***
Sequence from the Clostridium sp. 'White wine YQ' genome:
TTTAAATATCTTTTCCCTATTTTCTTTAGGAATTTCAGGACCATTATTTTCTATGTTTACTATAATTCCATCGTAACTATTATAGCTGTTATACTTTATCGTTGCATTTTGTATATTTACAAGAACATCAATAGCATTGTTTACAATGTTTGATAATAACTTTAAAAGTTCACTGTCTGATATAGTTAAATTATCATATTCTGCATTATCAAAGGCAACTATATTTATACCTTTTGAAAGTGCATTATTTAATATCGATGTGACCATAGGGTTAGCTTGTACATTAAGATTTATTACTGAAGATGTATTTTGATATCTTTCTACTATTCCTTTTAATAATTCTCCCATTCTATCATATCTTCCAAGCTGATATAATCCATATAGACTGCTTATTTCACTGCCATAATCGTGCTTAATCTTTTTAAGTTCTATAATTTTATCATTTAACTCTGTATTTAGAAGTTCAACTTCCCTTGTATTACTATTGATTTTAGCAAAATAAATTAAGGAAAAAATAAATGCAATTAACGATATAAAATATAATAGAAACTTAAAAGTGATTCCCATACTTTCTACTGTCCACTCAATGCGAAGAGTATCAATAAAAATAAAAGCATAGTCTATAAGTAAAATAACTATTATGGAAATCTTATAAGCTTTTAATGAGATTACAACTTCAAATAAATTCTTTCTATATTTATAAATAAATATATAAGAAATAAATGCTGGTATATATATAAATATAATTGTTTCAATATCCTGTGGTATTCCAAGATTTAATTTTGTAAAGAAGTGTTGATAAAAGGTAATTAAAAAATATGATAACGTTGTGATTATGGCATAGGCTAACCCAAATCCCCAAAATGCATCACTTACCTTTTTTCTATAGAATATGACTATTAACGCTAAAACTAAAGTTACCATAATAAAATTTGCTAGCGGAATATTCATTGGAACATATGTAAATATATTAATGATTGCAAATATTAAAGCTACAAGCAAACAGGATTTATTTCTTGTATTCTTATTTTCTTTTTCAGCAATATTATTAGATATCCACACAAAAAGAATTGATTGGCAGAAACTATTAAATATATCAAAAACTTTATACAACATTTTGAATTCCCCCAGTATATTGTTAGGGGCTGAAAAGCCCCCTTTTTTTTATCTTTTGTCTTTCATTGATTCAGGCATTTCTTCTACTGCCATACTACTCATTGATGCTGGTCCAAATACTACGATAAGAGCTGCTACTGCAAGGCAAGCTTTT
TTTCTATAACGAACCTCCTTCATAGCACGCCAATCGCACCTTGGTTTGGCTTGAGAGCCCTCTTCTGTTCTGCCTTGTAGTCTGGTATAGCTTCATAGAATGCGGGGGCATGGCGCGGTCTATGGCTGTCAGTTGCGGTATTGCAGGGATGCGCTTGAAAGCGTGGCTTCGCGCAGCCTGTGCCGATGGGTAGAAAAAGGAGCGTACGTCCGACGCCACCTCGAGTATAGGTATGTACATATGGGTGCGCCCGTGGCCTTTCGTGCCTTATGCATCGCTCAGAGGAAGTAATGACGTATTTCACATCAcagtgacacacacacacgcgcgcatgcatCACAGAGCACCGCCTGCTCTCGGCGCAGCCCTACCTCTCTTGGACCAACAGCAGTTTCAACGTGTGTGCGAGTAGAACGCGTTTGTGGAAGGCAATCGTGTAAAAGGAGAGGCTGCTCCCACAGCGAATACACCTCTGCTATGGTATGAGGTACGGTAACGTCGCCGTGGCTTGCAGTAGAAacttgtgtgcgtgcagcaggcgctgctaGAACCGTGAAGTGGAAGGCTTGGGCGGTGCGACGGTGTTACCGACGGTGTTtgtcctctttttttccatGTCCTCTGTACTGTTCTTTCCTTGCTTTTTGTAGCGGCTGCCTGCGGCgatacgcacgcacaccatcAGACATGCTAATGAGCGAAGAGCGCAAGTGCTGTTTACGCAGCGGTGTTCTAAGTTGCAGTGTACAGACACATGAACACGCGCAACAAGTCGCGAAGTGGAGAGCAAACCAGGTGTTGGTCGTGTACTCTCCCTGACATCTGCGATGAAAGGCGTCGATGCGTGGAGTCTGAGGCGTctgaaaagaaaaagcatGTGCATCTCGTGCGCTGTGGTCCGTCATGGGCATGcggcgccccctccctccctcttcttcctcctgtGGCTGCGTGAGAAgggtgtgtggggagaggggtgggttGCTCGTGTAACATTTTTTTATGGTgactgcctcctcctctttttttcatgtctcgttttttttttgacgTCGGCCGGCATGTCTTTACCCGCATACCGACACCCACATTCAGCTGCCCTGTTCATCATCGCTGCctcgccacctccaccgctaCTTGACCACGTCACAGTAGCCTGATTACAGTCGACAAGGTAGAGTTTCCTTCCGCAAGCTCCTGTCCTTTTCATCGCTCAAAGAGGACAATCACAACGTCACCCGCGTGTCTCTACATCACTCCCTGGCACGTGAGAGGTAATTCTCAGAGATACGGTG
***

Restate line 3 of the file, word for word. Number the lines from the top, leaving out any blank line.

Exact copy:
TTTCTATAACGAACCTCCTTCATAGCACGCCAATCGCACCTTGGTTTGGCTTGAGAGCCCTCTTCTGTTCTGCCTTGTAGTCTGGTATAGCTTCATAGAATGCGGGGGCATGGCGCGGTCTATGGCTGTCAGTTGCGGTATTGCAGGGATGCGCTTGAAAGCGTGGCTTCGCGCAGCCTGTGCCGATGGGTAGAAAAAGGAGCGTACGTCCGACGCCACCTCGAGTATAGGTATGTACATATGGGTGCGCCCGTGGCCTTTCGTGCCTTATGCATCGCTCAGAGGAAGTAATGACGTATTTCACATCAcagtgacacacacacacgcgcgcatgcatCACAGAGCACCGCCTGCTCTCGGCGCAGCCCTACCTCTCTTGGACCAACAGCAGTTTCAACGTGTGTGCGAGTAGAACGCGTTTGTGGAAGGCAATCGTGTAAAAGGAGAGGCTGCTCCCACAGCGAATACACCTCTGCTATGGTATGAGGTACGGTAACGTCGCCGTGGCTTGCAGTAGAAacttgtgtgcgtgcagcaggcgctgctaGAACCGTGAAGTGGAAGGCTTGGGCGGTGCGACGGTGTTACCGACGGTGTTtgtcctctttttttccatGTCCTCTGTACTGTTCTTTCCTTGCTTTTTGTAGCGGCTGCCTGCGGCgatacgcacgcacaccatcAGACATGCTAATGAGCGAAGAGCGCAAGTGCTGTTTACGCAGCGGTGTTCTAAGTTGCAGTGTACAGACACATGAACACGCGCAACAAGTCGCGAAGTGGAGAGCAAACCAGGTGTTGGTCGTGTACTCTCCCTGACATCTGCGATGAAAGGCGTCGATGCGTGGAGTCTGAGGCGTctgaaaagaaaaagcatGTGCATCTCGTGCGCTGTGGTCCGTCATGGGCATGcggcgccccctccctccctcttcttcctcctgtGGCTGCGTGAGAAgggtgtgtggggagaggggtgggttGCTCGTGTAACATTTTTTTATGGTgactgcctcctcctctttttttcatgtctcgttttttttttgacgTCGGCCGGCATGTCTTTACCCGCATACCGACACCCACATTCAGCTGCCCTGTTCATCATCGCTGCctcgccacctccaccgctaCTTGACCACGTCACAGTAGCCTGATTACAGTCGACAAGGTAGAGTTTCCTTCCGCAAGCTCCTGTCCTTTTCATCGCTCAAAGAGGACAATCACAACGTCACCCGCGTGTCTCTACATCACTCCCTGGCACGTGAGAGGTAATTCTCAGAGATACGGTG